Nice catch, Dae, I didn't see that one. I didn't look at the main function at all really, I just looked at the one line and overload functions. Yeah, experience is the best way to learn, you can read stuff and get a basic understanding, but not till you start using it, and getting "down and dirty" with it do you fully understand it and know what's going on.
Stud, I'll try to look for why it's not executing operator= again, I'll try to find something on overload operators themselves, maybe it'll explain it better.
What I'm trying to say is when you overload and operator, and then use that for a class, like assigning an Apple, how does it know to use that overloaded operator and no the default one? I thought that since you're assigning it to an Apple it'd need to return Apple so that it knew when you assign Apple, use that operator to assign it. But I guess it tests both lhs and rhs to see. For example taking an Apple and assigning to an int, you can't normally assign and Apple to anything but an Apple, so it must pick up that there's an overloaded operator and will use that (if there's not cause an error). But what if you return and int and take an int as a parameter? How would it know to use the overloaded operator then? Or would you not be able to do that, as I wouldn't see a point to anyway.And you said you can return any type, such as an int. But doesn't it know to call the operator in the class by the lhs? By assigning an something to an Apple?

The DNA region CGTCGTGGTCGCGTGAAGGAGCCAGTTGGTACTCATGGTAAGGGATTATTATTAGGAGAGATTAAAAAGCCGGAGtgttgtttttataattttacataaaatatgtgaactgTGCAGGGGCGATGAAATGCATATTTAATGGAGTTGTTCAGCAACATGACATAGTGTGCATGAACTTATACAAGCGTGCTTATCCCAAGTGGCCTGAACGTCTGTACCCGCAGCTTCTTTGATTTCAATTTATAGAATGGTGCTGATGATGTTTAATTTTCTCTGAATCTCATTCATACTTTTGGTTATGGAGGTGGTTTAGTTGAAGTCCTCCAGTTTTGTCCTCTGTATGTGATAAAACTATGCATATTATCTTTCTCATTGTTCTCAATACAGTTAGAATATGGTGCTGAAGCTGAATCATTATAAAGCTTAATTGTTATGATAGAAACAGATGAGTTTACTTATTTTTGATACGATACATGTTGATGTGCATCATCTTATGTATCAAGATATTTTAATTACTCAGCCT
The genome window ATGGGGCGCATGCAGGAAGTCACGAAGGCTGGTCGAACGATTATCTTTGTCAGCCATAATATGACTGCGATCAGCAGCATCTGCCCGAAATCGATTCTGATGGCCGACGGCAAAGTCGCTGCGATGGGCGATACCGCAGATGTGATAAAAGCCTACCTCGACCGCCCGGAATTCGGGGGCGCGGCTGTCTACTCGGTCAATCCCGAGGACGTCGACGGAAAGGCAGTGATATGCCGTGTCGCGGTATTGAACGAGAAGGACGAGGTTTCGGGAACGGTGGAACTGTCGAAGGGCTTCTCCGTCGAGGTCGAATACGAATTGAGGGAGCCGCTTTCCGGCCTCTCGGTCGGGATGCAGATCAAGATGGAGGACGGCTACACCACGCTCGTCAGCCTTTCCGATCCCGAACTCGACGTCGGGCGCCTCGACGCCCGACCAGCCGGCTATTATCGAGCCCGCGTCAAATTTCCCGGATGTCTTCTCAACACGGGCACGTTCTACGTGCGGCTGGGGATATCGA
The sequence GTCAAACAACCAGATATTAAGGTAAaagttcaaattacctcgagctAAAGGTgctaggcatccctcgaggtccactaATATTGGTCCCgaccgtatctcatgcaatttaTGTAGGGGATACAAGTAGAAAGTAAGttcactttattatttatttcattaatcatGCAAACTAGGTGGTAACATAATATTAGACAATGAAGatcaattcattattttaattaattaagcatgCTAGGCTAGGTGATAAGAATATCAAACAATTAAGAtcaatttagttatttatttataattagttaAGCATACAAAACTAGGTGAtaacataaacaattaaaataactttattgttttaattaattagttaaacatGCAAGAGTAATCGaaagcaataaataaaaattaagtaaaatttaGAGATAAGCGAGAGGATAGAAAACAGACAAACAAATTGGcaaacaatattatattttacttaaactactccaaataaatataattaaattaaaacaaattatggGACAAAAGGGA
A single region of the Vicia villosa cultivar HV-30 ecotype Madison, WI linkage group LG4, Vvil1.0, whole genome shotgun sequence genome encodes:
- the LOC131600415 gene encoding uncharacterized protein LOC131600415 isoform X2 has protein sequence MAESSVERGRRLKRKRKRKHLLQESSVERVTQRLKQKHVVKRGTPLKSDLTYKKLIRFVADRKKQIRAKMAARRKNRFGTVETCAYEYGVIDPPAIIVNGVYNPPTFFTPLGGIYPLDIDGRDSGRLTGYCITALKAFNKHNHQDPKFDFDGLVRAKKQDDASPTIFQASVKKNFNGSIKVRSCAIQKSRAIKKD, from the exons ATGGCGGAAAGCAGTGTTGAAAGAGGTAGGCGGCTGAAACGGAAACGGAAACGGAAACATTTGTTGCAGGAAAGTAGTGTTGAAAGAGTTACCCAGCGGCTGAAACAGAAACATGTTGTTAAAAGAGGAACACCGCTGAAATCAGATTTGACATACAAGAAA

Sorry, I can't make out what you are saying there. But, if you define your operator= function like this: